At some point you’ve probably asked yourself some variation of this question:
If my site takes X seconds to load now, and generates Y dollars, will speeding it up by Z seconds lead to more dollars? And if so, how many dollars?
Substitute “conversions” or “downloads” for “dollars” – whatever word you choose, that’s what it boils down to, right? It’s a fundamental question. The mainstream web performance community is rapidly amassing reams of data in this area. But when it comes to the mobile web, we’re pretty much at square one.
These days, you can’t scan the tech news without reading headline after headline trumpeting the growth of the mobile market. Anyone can tell you that there are 75 million American adults using the mobile web and that by 2013 that number is projected to hit 134 million. And you’ve probably already read the study stating that more than half of mobile device users expect sites to download as quickly on their mobile devices as they do on their home computers.
But you know what kinds of numbers are hard to come by? Real data about mobile web performance. If you look at the Analytics section of Mobile Commerce Daily, you’ll see all of three articles. None of these articles touch on mobile performance and key business metrics such as conversion rates, downloads and revenues.
What are the challenges in gathering mobile performance data?
The same challenges that faced those of us in the web performance industry a few years ago:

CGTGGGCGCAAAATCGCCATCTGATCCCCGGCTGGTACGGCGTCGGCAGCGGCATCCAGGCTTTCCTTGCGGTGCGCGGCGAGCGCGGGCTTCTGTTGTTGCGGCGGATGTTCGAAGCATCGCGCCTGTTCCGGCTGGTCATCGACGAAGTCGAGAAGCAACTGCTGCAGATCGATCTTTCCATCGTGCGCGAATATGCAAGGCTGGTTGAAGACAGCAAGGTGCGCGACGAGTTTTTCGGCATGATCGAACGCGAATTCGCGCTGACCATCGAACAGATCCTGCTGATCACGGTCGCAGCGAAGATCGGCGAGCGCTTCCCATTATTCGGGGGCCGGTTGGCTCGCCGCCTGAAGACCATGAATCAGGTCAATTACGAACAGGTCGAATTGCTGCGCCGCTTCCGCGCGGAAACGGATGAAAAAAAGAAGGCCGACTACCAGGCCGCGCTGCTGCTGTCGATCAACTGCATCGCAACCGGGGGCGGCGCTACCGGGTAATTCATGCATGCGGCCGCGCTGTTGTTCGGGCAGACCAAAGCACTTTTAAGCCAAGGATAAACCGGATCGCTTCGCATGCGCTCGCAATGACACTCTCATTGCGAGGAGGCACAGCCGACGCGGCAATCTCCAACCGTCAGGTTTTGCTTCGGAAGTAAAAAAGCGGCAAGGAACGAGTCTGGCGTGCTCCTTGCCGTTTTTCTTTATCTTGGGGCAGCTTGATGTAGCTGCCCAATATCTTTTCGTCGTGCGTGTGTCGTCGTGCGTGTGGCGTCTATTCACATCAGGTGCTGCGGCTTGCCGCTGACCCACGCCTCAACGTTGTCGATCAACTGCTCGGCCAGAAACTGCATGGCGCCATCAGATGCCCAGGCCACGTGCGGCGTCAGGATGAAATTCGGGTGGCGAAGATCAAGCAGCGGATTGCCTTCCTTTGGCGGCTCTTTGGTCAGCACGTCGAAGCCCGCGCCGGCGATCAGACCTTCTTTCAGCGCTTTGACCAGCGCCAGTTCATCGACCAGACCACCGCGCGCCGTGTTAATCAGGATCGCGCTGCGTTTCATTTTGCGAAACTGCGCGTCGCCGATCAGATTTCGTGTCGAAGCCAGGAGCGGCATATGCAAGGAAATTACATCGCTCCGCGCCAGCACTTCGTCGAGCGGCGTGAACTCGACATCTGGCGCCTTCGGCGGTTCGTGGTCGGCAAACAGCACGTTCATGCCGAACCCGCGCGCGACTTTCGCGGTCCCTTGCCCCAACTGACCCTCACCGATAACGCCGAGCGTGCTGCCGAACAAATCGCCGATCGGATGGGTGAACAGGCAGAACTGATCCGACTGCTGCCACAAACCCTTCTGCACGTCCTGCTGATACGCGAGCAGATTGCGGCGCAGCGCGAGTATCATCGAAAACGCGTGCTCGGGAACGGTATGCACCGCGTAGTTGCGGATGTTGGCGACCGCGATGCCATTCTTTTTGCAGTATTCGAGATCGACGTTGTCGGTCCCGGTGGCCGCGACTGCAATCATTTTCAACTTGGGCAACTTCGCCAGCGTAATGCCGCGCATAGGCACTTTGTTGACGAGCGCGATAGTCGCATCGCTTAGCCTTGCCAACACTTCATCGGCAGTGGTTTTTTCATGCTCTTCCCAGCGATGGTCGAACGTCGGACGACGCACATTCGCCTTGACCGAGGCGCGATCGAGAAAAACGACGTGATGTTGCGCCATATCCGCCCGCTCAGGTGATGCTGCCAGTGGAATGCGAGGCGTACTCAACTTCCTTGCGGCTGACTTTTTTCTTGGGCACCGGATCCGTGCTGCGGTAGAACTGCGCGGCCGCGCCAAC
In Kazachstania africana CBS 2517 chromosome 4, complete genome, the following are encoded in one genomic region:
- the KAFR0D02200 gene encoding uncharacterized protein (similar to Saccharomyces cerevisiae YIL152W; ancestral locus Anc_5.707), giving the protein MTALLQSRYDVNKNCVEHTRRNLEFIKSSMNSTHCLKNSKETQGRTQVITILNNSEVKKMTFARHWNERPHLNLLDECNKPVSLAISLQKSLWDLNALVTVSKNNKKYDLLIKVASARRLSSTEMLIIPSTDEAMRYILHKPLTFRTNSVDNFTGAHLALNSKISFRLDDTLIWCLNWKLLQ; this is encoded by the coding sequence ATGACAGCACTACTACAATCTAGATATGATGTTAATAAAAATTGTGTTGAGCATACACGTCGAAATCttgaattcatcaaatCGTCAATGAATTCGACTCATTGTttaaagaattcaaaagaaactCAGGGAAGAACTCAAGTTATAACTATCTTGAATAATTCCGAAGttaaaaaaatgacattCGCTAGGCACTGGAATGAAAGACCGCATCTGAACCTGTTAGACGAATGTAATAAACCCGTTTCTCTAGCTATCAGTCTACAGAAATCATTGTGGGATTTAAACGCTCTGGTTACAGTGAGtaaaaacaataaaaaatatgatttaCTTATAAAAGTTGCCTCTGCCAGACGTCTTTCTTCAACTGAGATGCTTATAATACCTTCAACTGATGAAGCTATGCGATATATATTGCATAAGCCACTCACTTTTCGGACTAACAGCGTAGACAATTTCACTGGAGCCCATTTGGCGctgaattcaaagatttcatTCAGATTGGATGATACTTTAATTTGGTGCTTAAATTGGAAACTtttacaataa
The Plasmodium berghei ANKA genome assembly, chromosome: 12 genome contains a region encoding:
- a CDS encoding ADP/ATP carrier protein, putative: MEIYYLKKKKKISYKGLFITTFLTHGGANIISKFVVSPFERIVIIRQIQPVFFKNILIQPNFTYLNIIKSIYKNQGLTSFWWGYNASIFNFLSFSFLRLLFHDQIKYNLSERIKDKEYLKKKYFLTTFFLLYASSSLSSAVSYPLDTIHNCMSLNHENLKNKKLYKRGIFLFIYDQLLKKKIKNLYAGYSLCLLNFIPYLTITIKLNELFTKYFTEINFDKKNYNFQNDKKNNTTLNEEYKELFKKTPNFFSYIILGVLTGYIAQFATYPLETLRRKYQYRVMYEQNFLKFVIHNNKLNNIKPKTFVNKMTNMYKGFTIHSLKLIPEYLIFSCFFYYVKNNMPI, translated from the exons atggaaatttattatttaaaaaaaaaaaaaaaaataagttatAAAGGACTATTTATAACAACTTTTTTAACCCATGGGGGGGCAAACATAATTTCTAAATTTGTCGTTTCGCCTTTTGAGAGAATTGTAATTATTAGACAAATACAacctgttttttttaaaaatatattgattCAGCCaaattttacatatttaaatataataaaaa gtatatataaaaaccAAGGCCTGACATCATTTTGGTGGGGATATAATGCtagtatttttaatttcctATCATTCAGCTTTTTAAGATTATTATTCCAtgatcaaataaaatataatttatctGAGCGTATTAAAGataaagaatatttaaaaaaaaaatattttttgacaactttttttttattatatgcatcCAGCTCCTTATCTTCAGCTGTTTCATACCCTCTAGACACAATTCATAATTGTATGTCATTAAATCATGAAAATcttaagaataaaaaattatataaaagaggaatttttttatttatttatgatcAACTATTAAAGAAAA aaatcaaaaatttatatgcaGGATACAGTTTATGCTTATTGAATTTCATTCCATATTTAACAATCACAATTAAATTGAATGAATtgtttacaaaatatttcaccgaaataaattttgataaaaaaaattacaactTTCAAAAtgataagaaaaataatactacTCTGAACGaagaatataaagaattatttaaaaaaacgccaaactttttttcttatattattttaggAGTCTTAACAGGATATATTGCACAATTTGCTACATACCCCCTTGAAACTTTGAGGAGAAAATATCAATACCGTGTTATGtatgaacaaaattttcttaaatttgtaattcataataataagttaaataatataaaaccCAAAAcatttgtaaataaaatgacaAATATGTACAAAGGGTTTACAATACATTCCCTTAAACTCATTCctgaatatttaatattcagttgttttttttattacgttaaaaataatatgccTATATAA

- Lack of tools for measuring performance. We need tools that are the mobile equivalent of Webpagetest that can give us data about how individual mobile sites perform in the real world.
- Need for large-scale A/B testing by major mobile sites. Interest in web performance began to soar after online monoliths like Microsoft, Amazon and Shopzilla conducted hardcore long-term studies of how performance changes affected user behavior and business metrics.
- Lack of information sharing. Further to my point above, I’m sure that large companies are already analyzing their mobile performance, but they’re keeping these numbers close to their vest. At some point down the road – Velocity 2011, I hope? – this information will start to trickle down to the general public. This will be what drives companies to finally focus on improving the speed of their mobile sites.
Wouldn’t it be great to have charts and graphs like these?
This is all the information I’ve ever managed to corral about how improving a mobile website’s performance may have affected conversion and cart size. Please note these words: May have. This is data gathered over the course of eight months of A/B testing on Strangeloop client AutoAnything‘s mobile site. It appeared that accelerating the site by 40% caused the average order size to increase by 3% and conversions to increase by 5%. As the second graph shows, we also saw that slowing down the mobile site caused a conversion decrease that paralleled the decrease on the regular site.
Again, I want to emphasize that this is very preliminary stuff (read: I don’t want to read these numbers being touted as universal truths on some other blog a month from now), but it goes to show what kind of numbers we should be trying to gather and share. The information is out there. We just need to get our mitts on it. It took our community almost ten years to generate meaningful data around regular web performance. We don’t have that luxury with the mobile internet.
Do you have any numbers or methodologies to share? Ideas to suggest? Get in touch with me by email (joshua /at/ webperformancetoday /dot/ com) or in the comments.